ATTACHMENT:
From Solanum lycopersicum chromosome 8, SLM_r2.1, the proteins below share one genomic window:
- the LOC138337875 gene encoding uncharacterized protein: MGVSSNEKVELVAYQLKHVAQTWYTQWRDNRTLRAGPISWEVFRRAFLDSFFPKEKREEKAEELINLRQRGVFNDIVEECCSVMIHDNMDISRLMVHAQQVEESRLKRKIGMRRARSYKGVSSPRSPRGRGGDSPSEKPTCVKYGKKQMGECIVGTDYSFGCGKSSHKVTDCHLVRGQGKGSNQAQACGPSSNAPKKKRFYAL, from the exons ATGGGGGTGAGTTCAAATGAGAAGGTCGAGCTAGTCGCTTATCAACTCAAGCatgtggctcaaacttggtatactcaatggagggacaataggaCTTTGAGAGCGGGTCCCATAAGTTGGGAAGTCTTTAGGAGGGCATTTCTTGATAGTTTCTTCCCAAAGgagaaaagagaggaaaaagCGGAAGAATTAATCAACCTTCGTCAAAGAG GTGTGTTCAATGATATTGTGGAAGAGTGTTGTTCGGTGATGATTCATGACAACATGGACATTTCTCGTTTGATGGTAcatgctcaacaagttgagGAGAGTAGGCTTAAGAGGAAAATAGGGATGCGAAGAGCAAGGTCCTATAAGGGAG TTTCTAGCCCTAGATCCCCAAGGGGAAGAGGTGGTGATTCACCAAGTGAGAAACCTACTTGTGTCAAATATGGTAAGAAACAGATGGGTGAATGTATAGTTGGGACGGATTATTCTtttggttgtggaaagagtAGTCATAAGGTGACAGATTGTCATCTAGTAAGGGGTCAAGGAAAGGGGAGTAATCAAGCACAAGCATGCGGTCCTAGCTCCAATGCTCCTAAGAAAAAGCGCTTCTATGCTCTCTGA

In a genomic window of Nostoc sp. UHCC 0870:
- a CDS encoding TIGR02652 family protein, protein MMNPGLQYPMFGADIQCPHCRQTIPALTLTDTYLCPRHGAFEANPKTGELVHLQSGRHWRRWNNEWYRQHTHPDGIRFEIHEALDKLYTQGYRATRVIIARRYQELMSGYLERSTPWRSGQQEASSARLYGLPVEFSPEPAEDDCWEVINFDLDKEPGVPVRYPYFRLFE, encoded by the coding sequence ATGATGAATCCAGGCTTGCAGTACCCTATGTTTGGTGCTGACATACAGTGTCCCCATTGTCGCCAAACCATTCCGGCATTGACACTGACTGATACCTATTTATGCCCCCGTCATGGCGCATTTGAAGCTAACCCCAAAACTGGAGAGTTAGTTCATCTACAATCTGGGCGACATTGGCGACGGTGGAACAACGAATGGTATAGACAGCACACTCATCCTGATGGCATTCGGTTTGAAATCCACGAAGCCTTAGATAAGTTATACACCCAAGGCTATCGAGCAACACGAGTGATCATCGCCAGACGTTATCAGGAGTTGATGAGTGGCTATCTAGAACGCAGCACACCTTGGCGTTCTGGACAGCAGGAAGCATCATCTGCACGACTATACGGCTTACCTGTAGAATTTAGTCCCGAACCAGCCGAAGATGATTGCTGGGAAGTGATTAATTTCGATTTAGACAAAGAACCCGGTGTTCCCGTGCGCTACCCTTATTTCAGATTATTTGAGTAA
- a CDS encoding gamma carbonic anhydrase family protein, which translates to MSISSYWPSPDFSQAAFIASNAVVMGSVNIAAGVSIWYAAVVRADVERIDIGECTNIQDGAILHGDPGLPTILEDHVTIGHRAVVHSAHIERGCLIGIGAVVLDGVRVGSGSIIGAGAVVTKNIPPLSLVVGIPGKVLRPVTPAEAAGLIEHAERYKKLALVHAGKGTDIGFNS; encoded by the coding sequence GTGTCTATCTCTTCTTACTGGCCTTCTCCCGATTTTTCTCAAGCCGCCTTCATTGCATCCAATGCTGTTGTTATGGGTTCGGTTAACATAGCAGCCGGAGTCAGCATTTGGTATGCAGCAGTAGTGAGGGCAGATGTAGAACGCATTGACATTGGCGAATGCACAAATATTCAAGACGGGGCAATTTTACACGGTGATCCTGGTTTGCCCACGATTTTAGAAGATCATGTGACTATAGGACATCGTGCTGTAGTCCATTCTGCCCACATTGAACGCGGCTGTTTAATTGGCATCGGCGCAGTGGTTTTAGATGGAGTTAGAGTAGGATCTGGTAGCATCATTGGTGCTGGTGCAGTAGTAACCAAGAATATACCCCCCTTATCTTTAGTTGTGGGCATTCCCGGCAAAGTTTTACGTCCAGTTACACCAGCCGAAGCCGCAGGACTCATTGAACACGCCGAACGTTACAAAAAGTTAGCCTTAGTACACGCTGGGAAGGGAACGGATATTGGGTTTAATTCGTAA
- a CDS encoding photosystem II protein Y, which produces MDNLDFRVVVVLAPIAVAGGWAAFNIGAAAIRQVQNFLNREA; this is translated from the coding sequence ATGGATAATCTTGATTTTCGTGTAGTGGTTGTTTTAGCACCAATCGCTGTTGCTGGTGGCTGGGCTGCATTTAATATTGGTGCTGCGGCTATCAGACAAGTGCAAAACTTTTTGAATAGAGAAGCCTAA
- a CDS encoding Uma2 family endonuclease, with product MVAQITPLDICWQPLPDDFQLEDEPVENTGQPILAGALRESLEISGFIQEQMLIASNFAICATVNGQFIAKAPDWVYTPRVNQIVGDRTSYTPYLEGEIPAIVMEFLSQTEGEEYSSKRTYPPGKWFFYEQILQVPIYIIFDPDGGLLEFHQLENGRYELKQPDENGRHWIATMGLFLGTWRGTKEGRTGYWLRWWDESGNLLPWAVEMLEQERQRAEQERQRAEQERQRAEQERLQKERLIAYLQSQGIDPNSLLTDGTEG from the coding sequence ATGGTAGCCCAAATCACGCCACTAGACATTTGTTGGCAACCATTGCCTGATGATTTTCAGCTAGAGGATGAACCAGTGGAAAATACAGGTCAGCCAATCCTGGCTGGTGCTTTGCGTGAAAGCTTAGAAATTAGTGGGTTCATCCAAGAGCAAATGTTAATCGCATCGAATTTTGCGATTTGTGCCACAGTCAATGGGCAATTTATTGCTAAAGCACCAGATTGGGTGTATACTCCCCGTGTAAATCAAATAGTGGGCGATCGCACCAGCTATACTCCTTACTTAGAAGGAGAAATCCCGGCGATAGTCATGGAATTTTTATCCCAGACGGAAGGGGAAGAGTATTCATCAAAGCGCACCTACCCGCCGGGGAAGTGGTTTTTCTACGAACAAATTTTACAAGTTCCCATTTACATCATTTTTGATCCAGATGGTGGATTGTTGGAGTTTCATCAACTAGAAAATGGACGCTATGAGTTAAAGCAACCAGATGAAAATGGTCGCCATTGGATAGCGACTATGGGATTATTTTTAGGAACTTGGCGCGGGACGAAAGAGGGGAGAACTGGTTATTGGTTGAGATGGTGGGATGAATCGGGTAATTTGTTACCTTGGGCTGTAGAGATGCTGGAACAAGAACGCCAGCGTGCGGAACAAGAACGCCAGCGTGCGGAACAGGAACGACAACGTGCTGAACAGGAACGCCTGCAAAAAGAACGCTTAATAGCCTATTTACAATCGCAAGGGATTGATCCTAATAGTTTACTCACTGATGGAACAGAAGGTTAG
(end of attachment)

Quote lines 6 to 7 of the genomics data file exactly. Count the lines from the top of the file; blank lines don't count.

- a CDS encoding photosystem II protein Y, which produces MDNLDFRVVVVLAPIAVAGGWAAFNIGAAAIRQVQNFLNREA; this is translated from the coding sequence ATGGATAATCTTGATTTTCGTGTAGTGGTTGTTTTAGCACCAATCGCTGTTGCTGGTGGCTGGGCTGCATTTAATATTGGTGCTGCGGCTATCAGACAAGTGCAAAACTTTTTGAATAGAGAAGCCTAA
- a CDS encoding Uma2 family endonuclease, with product MVAQITPLDICWQPLPDDFQLEDEPVENTGQPILAGALRESLEISGFIQEQMLIASNFAICATVNGQFIAKAPDWVYTPRVNQIVGDRTSYTPYLEGEIPAIVMEFLSQTEGEEYSSKRTYPPGKWFFYEQILQVPIYIIFDPDGGLLEFHQLENGRYELKQPDENGRHWIATMGLFLGTWRGTKEGRTGYWLRWWDESGNLLPWAVEMLEQERQRAEQERQRAEQERQRAEQERLQKERLIAYLQSQGIDPNSLLTDGTEG from the coding sequence ATGGTAGCCCAAATCACGCCACTAGACATTTGTTGGCAACCATTGCCTGATGATTTTCAGCTAGAGGATGAACCAGTGGAAAATACAGGTCAGCCAATCCTGGCTGGTGCTTTGCGTGAAAGCTTAGAAATTAGTGGGTTCATCCAAGAGCAAATGTTAATCGCATCGAATTTTGCGATTTGTGCCACAGTCAATGGGCAATTTATTGCTAAAGCACCAGATTGGGTGTATACTCCCCGTGTAAATCAAATAGTGGGCGATCGCACCAGCTATACTCCTTACTTAGAAGGAGAAATCCCGGCGATAGTCATGGAATTTTTATCCCAGACGGAAGGGGAAGAGTATTCATCAAAGCGCACCTACCCGCCGGGGAAGTGGTTTTTCTACGAACAAATTTTACAAGTTCCCATTTACATCATTTTTGATCCAGATGGTGGATTGTTGGAGTTTCATCAACTAGAAAATGGACGCTATGAGTTAAAGCAACCAGATGAAAATGGTCGCCATTGGATAGCGACTATGGGATTATTTTTAGGAACTTGGCGCGGGACGAAAGAGGGGAGAACTGGTTATTGGTTGAGATGGTGGGATGAATCGGGTAATTTGTTACCTTGGGCTGTAGAGATGCTGGAACAAGAACGCCAGCGTGCGGAACAAGAACGCCAGCGTGCGGAACAGGAACGACAACGTGCTGAACAGGAACGCCTGCAAAAAGAACGCTTAATAGCCTATTTACAATCGCAAGGGATTGATCCTAATAGTTTACTCACTGATGGAACAGAAGGTTAG